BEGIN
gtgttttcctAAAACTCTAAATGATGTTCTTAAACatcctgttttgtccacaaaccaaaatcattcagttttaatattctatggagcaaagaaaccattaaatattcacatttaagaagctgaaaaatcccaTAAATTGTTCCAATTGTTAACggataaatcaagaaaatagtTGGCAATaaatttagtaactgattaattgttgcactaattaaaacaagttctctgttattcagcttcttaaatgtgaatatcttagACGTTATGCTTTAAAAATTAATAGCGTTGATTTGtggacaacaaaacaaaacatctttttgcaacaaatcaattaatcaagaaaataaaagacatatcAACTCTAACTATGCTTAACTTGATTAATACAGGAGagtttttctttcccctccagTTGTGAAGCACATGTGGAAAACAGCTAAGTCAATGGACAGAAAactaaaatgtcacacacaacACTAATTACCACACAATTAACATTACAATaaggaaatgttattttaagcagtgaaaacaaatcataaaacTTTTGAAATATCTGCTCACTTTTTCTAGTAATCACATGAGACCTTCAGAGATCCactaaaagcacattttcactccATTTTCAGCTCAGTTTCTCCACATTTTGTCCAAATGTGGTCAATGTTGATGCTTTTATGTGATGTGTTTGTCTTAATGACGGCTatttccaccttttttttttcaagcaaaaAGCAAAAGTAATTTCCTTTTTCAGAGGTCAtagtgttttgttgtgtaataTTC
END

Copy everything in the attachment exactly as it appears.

gtgttttcctAAAACTCTAAATGATGTTCTTAAACatcctgttttgtccacaaaccaaaatcattcagttttaatattctatggagcaaagaaaccattaaatattcacatttaagaagctgaaaaatcccaTAAATTGTTCCAATTGTTAACggataaatcaagaaaatagtTGGCAATaaatttagtaactgattaattgttgcactaattaaaacaagttctctgttattcagcttcttaaatgtgaatatcttagACGTTATGCTTTAAAAATTAATAGCGTTGATTTGtggacaacaaaacaaaacatctttttgcaacaaatcaattaatcaagaaaataaaagacatatcAACTCTAACTATGCTTAACTTGATTAATACAGGAGagtttttctttcccctccagTTGTGAAGCACATGTGGAAAACAGCTAAGTCAATGGACAGAAAactaaaatgtcacacacaacACTAATTACCACACAATTAACATTACAATaaggaaatgttattttaagcagtgaaaacaaatcataaaacTTTTGAAATATCTGCTCACTTTTTCTAGTAATCACATGAGACCTTCAGAGATCCactaaaagcacattttcactccATTTTCAGCTCAGTTTCTCCACATTTTGTCCAAATGTGGTCAATGTTGATGCTTTTATGTGATGTGTTTGTCTTAATGACGGCTatttccaccttttttttttcaagcaaaaAGCAAAAGTAATTTCCTTTTTCAGAGGTCAtagtgttttgttgtgtaataTTC